ACT Victims of Crime Commissioner John Hinchey has called for a national shift in the "culture of secrecy" around personal information on domestic violence victims and perpetrators.
Mr Hinchey said better ways of managing and sharing information in family violence cases needed to be at the core of a broader, whole-of-community response to the scourge of domestic abuse.
"Health, education, care and protective services, juvenile justice, adult corrective services, police, support services and the criminal justice system all have bits of information about families that, when we put it all together, says 'this family needs help'."
But common perceptions about privacy rights, laws and policy guidelines often prevented information about safety risks being pooled between services – a limitation he said at times had "deadly consequences".
Mr Hinchey was speaking at the 2015 STOP Domestic Violence Conference in Canberra on Monday.
"We must change our culture of secrecy around information management," he said.
Mr Hinchey said navigating a complex array of privacy provisions and potential breaches meant there was "too much uncertainty" around what personal information workers could share and meant they were often penalised by the system.
"Information sharing about a perpetrator's criminal record, current charges and anecdotal history of violence, police call-outs, previous partners who have taken out protection orders, child protection services interventions, drug and alcohol abuse or their non-compliance with mental health community treatment orders are hedged with privacy provisions that work against managing their risk to others."
He said the lack of balance between a perpetrator's right to privacy and the safety of others, in areas such as mental health or drug and alcohol abuse, presented a very real, continued risk to victims and potential victims of domestic violence.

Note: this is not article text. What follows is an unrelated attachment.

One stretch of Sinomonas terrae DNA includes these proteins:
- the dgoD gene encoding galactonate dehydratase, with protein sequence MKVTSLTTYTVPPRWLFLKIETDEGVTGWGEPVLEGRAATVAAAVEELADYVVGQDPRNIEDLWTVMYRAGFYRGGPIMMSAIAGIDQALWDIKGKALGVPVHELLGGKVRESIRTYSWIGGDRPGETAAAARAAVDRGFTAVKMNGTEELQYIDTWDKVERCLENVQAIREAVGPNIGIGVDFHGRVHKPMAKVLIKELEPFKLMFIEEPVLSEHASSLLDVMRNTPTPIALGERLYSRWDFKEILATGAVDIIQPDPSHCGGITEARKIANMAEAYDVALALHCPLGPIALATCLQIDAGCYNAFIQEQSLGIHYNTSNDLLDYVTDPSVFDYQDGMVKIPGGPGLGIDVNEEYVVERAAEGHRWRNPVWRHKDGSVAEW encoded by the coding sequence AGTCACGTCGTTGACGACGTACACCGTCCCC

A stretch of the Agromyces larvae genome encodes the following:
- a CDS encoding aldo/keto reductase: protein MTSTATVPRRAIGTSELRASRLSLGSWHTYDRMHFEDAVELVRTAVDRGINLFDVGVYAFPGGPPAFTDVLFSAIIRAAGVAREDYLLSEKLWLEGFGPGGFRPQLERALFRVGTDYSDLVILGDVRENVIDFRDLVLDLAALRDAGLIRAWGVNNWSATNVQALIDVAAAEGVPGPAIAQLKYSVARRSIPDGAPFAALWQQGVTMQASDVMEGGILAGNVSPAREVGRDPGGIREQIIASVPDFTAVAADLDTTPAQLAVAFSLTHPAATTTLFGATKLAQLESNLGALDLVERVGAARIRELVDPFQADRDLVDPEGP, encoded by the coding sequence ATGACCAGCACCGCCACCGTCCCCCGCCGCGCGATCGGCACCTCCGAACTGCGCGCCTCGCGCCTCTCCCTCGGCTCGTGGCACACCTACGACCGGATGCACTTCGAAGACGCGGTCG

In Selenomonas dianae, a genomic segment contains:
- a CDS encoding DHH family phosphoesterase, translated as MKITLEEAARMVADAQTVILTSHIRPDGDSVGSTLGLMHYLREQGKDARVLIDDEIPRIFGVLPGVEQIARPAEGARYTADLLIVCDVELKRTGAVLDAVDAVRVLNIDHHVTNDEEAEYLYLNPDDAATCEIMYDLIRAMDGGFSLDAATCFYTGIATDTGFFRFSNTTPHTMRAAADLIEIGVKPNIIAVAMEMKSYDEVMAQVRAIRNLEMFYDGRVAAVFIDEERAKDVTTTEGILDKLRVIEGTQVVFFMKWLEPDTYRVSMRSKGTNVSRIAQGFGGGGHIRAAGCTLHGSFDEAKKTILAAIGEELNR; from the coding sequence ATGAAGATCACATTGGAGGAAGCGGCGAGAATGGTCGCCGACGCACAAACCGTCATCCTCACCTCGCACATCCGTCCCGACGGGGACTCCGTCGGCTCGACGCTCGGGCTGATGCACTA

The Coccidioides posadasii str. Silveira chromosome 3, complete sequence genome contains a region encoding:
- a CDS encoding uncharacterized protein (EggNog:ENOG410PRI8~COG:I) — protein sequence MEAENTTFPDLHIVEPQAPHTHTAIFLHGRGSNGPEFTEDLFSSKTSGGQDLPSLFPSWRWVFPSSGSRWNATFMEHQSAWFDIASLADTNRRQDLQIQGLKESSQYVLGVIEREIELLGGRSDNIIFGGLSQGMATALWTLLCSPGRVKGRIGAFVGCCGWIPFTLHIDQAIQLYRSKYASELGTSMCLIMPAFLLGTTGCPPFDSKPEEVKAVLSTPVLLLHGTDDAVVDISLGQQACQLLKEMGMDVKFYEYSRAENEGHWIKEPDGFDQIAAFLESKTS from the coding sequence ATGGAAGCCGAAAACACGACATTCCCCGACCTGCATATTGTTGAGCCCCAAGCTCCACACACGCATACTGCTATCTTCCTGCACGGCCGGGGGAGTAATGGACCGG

"The focus is on a generalised concept of community safety, rather than a direct consideration for the safety of those who have to live in relationship with those who abuse and control."
Mr Hinchey admitted he had "real concerns" about sharing victim information without their consent and said their personal circumstances should be discussed in multi-agency forums with their consent "wherever possible".
Any risk assessment tools and information sharing mechanisms needed to be expanded so they weren't limited to cases where police were involved, he said.
Many victims of domestic violence-related murders had little or no contact with police, the civil justice system or support services before their death and more needed to be done to help victims who didn't seek help.
That could include women who had unhelpful past experiences with police or courts, were discouraged by family or friends, or who feared stigma and a lack of understanding in the community.
The ACT's domestic and family violence co-ordinator-general Vicki Parker last month acknowledged better information sharing would have a huge impact on the territory's response to domestic abuse, but any mechanism would need to balance privacy concerns.
Anti-domestic violence campaigner Rosie Batty also made a strong push for more information sharing between family violence agencies after the Victorian state coroner delivered his findings into her son Luke's murder.
Mr Hinchey reiterated that coroner's formal recommendations that all agencies linked to family violence should have clear rules, policies and staff training on how information should be shared lawfully.
He said a national framework would take the pressure off support service employees to decide when they should or shouldn't share information and would benefit victims and perpetrators.
Nearly 300 people attended the first day of the domestic violence conference, which features presentations and information sessions on numerous domestic violence-related matters and runs until Wednesday.
Monday's line-up included Australia's National Research Organisation for Women's Safety Limited (ANROWS) chief executive Heather Nancarrow and White Ribbon chief executive Libby Davies.